Applying for a Czech Visa in Bratislava
Needing to file his visa application outside the Czech Republic, Steve Smith mixes paperwork with pleasure in the Slovak capital
So, you've decided to apply for your Czech visa in Slovakia!
Good choice. It's a short trip that you can do in one day if you need to, and it's an interesting place to spend some more time if you have it available.
This article will go over some of the finer points of the trip down to the Czech embassy in Bratislava, so you can have a little fun and do the job in style.
Since you don't have your private helicopter with you, start in Prague at the Florenc bus terminal. Just follow the rainbow to the yellow bus and climb on!
Buy an open-ended bus ticket so you have some options for your return trip. Online scheduling can be found here.
The round-trip ticket will cost around 600 CZK. The bus stops in Brno but the food at the station there is kind of greasy, so bring some apples with you.
Remember you're on your way to the city of halušky -- potato dumplings with bryndza cheese and fried bacon. Don't miss a chance to dive into a plate of this divine hangover cure.
Anyway, the bus will arrive at Autobusová stanica (bus station) in Bratislava and the trip takes about five hours. Here you see the steps leading out of the station in the general direction of the embassy.
When you get off the bus just walk into the terminal and straight out the other side. The toilets are upstairs, it costs a few Slovak crowns (until the euro hits next year), and you can change money in the station.
The Czech embassy is located at Hviezdoslavovo námestie, a 20-minute walk from the bus station. It's right next door to the American one. Here's a view of the front of the Czech embassy.
Look at your reflection in the plaque next to the red door while you're praying for it to open.
We're not going to get into all the technical requirements of the visa itself, but be sure to set up an appointment for filing your application.
It takes them about an hour to process the packet of papers and you could spend a long time waiting on the sidewalk if they don't know you're coming.
A looooong time.
However, when it's time to fetch your finished visa you can just show up and tell the guard that's what you're there for.
You don't need an appointment to pick it up. Waltz right in!
Here's the main window inside the office.
Do not use your phone in there. They will yell at you for it. Also, stay behind the yellow line until they beckon you to come closer.
Standing at the front door and looking to the right, here's the US embassy, in case you need to stop by. Don't make any sudden moves.
After you drop off your paperwork and they accept it, you'll be given a receipt with your application number on it. Keep this paper! You will need it for reference when calling to ask if your visa is ready to pick up.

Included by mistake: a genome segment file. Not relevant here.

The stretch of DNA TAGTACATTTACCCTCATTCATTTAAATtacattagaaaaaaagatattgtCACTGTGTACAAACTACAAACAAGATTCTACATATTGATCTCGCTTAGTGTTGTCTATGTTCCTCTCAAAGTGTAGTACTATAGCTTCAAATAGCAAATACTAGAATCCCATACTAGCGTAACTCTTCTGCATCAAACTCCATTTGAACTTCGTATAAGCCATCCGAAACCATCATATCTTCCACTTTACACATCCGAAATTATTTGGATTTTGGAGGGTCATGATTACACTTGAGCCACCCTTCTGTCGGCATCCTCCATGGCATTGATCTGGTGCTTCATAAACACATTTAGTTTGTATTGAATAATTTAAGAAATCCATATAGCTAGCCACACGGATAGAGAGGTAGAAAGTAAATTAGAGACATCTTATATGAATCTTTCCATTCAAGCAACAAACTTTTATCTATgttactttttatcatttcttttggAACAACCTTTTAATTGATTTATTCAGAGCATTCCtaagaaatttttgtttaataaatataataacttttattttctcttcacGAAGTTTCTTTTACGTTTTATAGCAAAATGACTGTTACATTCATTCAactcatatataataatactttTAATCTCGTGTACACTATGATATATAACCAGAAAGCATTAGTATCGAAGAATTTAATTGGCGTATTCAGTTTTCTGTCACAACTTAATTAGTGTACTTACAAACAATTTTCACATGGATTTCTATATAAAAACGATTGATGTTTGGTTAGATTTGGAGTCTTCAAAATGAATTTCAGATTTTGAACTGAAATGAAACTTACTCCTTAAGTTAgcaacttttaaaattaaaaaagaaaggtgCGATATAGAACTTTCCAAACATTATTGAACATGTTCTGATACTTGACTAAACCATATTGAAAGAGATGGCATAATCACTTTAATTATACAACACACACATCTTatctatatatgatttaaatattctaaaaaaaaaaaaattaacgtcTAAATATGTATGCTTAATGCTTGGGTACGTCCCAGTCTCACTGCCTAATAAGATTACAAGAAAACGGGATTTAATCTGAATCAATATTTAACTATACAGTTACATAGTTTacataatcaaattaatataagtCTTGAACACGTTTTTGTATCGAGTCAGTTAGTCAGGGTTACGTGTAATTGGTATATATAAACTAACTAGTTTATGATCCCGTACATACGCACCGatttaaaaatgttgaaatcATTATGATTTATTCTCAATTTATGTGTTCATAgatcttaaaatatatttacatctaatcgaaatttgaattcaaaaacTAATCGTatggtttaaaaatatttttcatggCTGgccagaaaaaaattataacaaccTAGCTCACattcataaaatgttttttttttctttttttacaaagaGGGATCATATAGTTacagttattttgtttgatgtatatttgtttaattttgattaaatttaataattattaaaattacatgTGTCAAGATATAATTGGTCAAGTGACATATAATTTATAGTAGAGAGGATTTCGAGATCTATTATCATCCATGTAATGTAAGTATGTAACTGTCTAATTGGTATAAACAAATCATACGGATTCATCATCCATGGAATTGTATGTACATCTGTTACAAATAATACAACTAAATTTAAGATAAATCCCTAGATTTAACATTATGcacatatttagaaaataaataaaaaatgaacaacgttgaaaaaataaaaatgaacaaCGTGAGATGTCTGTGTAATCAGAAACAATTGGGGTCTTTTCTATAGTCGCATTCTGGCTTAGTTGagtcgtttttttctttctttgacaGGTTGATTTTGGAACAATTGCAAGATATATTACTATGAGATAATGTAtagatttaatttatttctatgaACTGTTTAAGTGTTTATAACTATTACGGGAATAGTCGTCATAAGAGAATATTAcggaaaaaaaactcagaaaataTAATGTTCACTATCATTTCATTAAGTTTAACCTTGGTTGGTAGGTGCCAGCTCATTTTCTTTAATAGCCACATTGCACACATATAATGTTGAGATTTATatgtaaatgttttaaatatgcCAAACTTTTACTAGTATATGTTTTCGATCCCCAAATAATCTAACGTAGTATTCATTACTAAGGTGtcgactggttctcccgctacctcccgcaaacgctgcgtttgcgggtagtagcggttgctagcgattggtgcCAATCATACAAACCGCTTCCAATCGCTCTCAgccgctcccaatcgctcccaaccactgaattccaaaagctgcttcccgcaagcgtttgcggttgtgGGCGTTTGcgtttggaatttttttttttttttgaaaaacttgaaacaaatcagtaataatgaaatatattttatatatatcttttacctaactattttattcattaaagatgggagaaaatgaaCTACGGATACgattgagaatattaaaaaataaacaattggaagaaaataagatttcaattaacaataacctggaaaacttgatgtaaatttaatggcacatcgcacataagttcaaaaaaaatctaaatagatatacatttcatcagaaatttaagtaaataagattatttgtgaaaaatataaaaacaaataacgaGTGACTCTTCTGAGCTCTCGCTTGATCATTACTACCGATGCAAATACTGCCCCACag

They'll tell you to wait about eight weeks.
When it's finally done and you go to pick it up, you have to wait about forty-five minutes for them to stick the visa into the actual passport page. Sit here in 17's Bar and have a cold one to calm your nerves.
If you'd rather stroll around while you wait, try to find this statue of Hans Christian Andersen just down the square.
Now that the business of the trip is concluded, we can move on from labor to refreshment.
Walk from the embassy up towards Hlavné námestie, Bratislava's main square, to explore those crazy, twisty streets with all the cafés and pubs hiding around the corners. You can't throw a rock without hitting an inviting sidewalk café.
Check out these roofline mosaics!
Wherever you are, it's always a good idea to hike up the hill after lunch and get a look around. Here's a view of the Danube river and the Nový Most bridge (formerly Most SNP) from the lower slopes of the castle grounds.
Turn away from that view of the bridge and you'll see this castle, pictured here in late February.
The main entrance opens into a narrow courtyard which has one of the most amazing reverberant echoes I've ever encountered. Make sure you clap your hands loudly as you pass through the gate to hear it.
How much nicer to go exploring in June! Here's a summer picture of the same gardens.
Nightlife: go to Nu Spirit, a club/lounge at Medená 16. It's in the basement below a musical instrument store just a stone's throw from the embassy where you spent all morning.
This place has bass speakers built in under the benches, wicked sound, funky DJs and a great vibe.
Here's a look at their wall of records, for all you music fiends out there.
If you don't have friends to stay with in Bratislava, try the Patio Hostel.
They were good to us, had great advice on finding the vegetarian Hare Krishna buffet (Góvinda) and knew a lot about cultural events in the city.
Here's a little street art from the walk home.
The Slovak crown is a bit weaker than the Czech crown right now. I spent 500 CZK in a day and a half, on food and getting around. This got me 600 Slovak crowns.
Other hot news -- there are some brand new malls if you're into the shopping scene, lots of gorgeous parks that are much more manicured than the ones in Prague, and the city center is small enough to see on foot in an afternoon.
So talk to your lawyer, hop on the bus and knock yourself out. For legal help, contact this man and tell him I sent you:
He's very experienced in expat legal proceedings and helped immensely in making this whole thing possible.
Good luck, and repeat after me:
"Now I'm finally getting legal! Now I'm finally getting legal!"
April 10, 2009
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